Older, frail heart attack patients at greater risk of bleeding
Many older patients who are considered frail by medical standards receive anticoagulants (blood thinners) and undergo cardiac catheterization during a heart attack. While these treatments can be helpful, they also can cause major bleeding, and frailty is an important bleeding risk factor according to a study published today in in JACC: Cardiovascular Interventions.
The research found that patients over age 65 who are frail had a 50 percent higher risk of major bleeding when hospitalized during a heart attack than non-frail patients. This risk was seen in frail patients who underwent cardiac catheterization but not those who were managed with medications alone. In the study, frail was classified based on three impairment domains: walking (unassisted, assisted, wheelchair/non-ambulatory), cognition (normal, mildly impaired, moderately/severely impaired), and basic activities of daily living (bathing, eating, dressing, and toileting).
Some smaller studies have looked at frailty in relationship to heart attack and bleeding; however, this is the first study to gather data from the ACTION Registry—now known as the Chest Pain-MI Registry.
"Beginning in 2015, the ACTION Registry began to capture this information, allowing us to have two years' worth of data," said lead study author John A. Dodson, MD, MPH, FACC, a cardiologist and researcher from New York University School of Medicine. "By analyzing this information, we were able to confirm that there is indeed a correlation between frailty and greater risk of bleeding in this population."
Researchers analyzed 129,330 AMI patients over 65 years of age from 775 U.S. hospitals between January 2015 and December 2016.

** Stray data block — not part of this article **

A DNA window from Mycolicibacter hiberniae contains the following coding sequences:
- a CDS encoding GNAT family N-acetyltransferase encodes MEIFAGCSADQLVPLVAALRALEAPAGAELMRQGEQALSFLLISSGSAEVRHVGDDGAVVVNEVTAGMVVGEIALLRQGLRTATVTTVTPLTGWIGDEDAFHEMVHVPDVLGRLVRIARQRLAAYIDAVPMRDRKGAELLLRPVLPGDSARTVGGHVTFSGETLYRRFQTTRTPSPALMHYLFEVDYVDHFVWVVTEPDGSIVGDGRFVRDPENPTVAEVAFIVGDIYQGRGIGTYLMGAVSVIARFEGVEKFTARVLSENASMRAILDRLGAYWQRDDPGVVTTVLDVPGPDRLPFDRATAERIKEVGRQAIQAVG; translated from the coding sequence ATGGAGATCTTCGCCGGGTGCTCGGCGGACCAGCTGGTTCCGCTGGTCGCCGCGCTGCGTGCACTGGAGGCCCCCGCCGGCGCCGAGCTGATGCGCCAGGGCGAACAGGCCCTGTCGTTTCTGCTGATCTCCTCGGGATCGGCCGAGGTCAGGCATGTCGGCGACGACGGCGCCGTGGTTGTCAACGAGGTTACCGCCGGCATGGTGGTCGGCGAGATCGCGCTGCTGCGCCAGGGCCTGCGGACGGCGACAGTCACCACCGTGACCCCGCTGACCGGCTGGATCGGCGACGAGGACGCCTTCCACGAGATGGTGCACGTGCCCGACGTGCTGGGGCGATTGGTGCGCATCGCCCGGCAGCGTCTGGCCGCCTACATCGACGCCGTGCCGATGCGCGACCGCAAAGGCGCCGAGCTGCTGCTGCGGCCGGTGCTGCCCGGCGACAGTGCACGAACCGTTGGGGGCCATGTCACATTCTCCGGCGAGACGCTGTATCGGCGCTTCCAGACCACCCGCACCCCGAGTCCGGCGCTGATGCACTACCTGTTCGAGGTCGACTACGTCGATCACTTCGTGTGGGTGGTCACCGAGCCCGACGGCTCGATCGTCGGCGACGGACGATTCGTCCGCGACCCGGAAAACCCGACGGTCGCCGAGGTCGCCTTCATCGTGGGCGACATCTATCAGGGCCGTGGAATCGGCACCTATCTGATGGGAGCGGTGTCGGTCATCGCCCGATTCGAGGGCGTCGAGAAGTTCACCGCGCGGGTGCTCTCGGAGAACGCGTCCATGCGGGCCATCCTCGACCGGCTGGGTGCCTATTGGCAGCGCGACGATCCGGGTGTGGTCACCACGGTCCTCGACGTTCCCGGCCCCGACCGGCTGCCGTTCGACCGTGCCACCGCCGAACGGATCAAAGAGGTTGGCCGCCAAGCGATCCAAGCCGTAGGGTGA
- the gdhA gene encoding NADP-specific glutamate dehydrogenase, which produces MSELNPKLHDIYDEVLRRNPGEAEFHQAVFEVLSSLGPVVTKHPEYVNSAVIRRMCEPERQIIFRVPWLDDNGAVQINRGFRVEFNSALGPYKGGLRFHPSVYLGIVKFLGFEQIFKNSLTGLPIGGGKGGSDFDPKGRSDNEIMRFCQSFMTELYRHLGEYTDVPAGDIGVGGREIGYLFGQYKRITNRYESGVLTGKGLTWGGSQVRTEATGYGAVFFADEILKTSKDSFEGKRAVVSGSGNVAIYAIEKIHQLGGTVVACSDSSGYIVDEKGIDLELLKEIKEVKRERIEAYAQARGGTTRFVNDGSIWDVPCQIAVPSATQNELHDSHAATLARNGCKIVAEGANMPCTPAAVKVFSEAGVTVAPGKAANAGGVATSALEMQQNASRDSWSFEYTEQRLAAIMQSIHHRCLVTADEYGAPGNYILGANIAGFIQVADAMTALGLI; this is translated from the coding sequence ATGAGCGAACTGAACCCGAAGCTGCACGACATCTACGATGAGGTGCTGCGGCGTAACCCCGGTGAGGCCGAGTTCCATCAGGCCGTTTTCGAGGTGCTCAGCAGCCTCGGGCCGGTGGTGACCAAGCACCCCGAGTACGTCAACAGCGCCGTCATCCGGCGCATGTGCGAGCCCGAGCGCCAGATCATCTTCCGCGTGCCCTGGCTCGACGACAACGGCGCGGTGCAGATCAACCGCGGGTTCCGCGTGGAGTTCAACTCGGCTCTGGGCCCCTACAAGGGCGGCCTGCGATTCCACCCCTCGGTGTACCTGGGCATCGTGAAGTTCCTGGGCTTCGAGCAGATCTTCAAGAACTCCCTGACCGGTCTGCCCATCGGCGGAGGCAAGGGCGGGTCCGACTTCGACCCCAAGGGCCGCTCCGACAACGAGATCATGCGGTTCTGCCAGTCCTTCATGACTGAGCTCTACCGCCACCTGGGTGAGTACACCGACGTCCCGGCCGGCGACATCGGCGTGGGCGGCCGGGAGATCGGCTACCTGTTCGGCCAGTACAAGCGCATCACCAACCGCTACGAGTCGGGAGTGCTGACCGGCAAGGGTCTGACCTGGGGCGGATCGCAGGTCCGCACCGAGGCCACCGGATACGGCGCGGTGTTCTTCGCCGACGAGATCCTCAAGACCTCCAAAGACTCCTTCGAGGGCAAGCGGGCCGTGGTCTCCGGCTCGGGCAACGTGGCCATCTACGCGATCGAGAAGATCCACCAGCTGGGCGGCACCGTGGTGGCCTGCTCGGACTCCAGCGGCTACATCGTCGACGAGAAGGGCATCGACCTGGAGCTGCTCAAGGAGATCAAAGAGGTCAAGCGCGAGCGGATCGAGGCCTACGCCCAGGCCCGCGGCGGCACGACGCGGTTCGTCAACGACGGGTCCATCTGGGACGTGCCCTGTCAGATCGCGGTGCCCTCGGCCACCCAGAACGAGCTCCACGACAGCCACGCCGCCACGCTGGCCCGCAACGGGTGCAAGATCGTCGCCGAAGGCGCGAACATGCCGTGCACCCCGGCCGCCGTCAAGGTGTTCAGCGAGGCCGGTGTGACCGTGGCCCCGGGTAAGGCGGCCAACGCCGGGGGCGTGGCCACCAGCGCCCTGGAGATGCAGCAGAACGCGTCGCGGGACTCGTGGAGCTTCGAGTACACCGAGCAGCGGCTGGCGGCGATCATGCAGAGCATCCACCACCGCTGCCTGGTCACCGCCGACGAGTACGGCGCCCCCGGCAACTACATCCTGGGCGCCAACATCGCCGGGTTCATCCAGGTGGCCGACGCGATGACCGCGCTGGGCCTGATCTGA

The analysis found that patients with AMI who were frail were:
- More likely to be female.
- 50 percent more likely to experience major bleeding.
- Less likely overall to undergo cardiac catheterization.
- Less likely to receive radial access when cardiac catheterization was performed.
- At higher risk of bleeding when cardiac catheterization was performed, but not when treated with medications alone.
"As the U.S. population ages, there is an increasing number of older people who are experiencing acute myocardial infarction—and often they are managing other health problems at the same time," Dodson said. "Our findings highlight that frailty is an important variable to consider when managing these patients, beyond the characteristics we traditionally use. We need to look even more closely at evidenced-based clinical strategies to avoid bleeding in this population."
Limitations of the study include that the frailty assessment was based on available elements in the database, and physical measurements of frailty (such as walking speed or grip strength) that were used in previous studies were not obtained. Additionally, the study may have underestimated the prevalence of frailty given its reliance on people documenting frailty in the medical record.